Chlorinated wash water used during cantaloupe processing can help reduce the risk of foodborne illness to consumers.
Last summer a family-owned farm in Colorado became the focal point of the largest foodborne illness outbreak in the US in 25 years. Tragically, cantaloupe contaminated with Listeria bacteria sickened 146 people in 28 states, killed 30 and caused one pregnant woman to miscarry, according to the Centers for Disease Control and Prevention (CDC). The US Food and Drug Administration (FDA) concluded the outbreak likely could have been prevented if Jensen Farms had maintained its facilities in accordance with existing voluntary FDA guidance. FDA has no enforceable regulations on cantaloupe processing, and farm facility auditors conducting inspections do not consider FDA voluntary guidance when scoring facilities. Scores can be lowered only if practices are inconsistent with FDA regulations. That could, and should, change.
Recently the House Committee on Energy and Commerce released a report outlining multiple operational problems contributing to the cantaloupe contamination. The investigation report notes FDA officials were “highly critical of the processing methods used at Jensen Farms,” and emphasized two probable causes of the contamination: a change in processing equipment and a decision not to chlorinate cantaloupe wash water. In 2011, after 20 years of cantaloupe production with no reported food safety problems, these decisions helped spell disaster at Jensen Farms.
Eric and Ryan Jensen inherited Jensen Farms upon the recent death of their father. Ironically, the House Committee report states that during an August, 2010 safety audit, one of the Jensen brothers expressed interest in improving their processes. The auditor suggested the Jensens consider replacing the hydrocooler, which sprays water on cantaloupes to cool the harvested fruit. The auditor considered the hydrocooler a “hotspot” due to its recirculating water. Believing they were strengthening their food safety efforts, the Jensens purchased and retrofitted equipment previously used to process potatoes. The House Committee cited FDA’s characterization of this equipment as “inappropriate” and “difficult to clean.” Listeria was later detected on the felt roller brushes of this processing equipment.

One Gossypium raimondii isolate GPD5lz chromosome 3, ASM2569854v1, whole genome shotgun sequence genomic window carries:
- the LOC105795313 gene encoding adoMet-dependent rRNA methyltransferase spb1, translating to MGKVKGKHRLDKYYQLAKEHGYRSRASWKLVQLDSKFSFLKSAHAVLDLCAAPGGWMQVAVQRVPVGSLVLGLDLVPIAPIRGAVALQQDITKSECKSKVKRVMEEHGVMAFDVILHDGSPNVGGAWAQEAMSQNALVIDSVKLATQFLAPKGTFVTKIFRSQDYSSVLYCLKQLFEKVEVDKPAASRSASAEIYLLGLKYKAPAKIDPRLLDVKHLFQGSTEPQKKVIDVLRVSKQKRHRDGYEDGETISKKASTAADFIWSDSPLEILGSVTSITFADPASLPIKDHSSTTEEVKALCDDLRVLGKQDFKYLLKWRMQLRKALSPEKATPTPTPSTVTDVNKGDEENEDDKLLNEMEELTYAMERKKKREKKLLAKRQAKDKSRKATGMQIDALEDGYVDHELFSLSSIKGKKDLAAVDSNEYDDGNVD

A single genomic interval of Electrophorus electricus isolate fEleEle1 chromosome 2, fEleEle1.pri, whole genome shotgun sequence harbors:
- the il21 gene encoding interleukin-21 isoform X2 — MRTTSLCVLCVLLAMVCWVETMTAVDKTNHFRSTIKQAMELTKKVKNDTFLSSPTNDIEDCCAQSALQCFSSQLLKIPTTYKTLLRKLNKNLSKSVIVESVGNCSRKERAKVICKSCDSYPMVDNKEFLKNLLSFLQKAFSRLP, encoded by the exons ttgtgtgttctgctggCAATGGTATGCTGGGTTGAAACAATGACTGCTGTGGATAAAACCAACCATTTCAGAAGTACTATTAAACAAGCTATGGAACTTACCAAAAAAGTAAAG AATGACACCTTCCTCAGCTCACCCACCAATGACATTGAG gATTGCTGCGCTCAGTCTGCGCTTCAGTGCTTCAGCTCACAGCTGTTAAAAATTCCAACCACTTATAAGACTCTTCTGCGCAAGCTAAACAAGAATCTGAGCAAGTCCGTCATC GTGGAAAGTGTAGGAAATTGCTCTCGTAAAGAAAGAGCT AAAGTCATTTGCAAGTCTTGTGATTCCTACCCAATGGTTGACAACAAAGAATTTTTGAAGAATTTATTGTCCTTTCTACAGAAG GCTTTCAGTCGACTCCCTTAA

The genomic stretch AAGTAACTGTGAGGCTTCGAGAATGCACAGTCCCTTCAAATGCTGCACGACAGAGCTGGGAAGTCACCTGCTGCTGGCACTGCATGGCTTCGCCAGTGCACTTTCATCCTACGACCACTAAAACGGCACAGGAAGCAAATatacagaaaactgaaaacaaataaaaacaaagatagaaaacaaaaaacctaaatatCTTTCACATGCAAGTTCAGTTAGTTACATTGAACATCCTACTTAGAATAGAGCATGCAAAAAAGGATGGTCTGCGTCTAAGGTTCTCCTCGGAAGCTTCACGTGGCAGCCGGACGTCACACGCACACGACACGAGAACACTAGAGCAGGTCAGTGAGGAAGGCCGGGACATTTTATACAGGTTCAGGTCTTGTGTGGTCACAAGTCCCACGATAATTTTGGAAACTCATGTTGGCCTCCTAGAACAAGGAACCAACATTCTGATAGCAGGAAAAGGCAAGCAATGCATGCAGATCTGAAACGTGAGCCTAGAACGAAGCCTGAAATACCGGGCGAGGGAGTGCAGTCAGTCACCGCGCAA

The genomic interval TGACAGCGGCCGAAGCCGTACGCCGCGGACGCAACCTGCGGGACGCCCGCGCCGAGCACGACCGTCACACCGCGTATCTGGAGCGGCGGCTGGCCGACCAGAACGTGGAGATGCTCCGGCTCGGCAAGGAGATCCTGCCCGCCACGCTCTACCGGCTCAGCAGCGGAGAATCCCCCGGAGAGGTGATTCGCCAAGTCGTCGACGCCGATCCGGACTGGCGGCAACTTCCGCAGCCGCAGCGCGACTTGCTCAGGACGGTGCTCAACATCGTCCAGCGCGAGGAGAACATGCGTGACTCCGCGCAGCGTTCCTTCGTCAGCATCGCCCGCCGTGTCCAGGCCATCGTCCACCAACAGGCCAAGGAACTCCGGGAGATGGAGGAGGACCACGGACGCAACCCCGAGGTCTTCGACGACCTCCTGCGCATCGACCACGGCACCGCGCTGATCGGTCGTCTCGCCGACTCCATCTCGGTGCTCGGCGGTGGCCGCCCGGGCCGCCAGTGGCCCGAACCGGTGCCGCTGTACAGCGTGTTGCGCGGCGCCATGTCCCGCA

Up until 2011, Jensen Farms followed FDA voluntary guidance with regard to using antimicrobial solutions, such as chlorine, in cantaloupe wash water. Disinfectants are added routinely to produce wash water to help destroy pathogens like Listeria. This measure is particularly important for cantaloupe with its convoluted outer surface that can harbor moisture and bacteria. According to the House Committee report, the Jensen brothers discontinued this precaution in 2011, a fact that was noted on the front page of that year’s audit report. No reason was given for this process change, and Jensen Farms received a glowing audit score because scores are not based on adherence to FDA voluntary guidelines.
According to the House Committee report, the cantaloupe distributor for Jensen Farms, Frontera Produce, is working with NSF International, a standard-setting organization, and other firms to improve the current audit system. Additionally, the new Food Safety Modernization Act requires FDA to establish an accreditation system and model auditing standards. These measures should be taken without delay to prevent a repeat of the preventable tragedy that started last summer at Jensen Farms. We’ll be watching…
Chris Wiant, M.P.H., Ph.D., is president and CEO of the Caring for Colorado Foundation. He is also chair of the Water Quality & Health Council.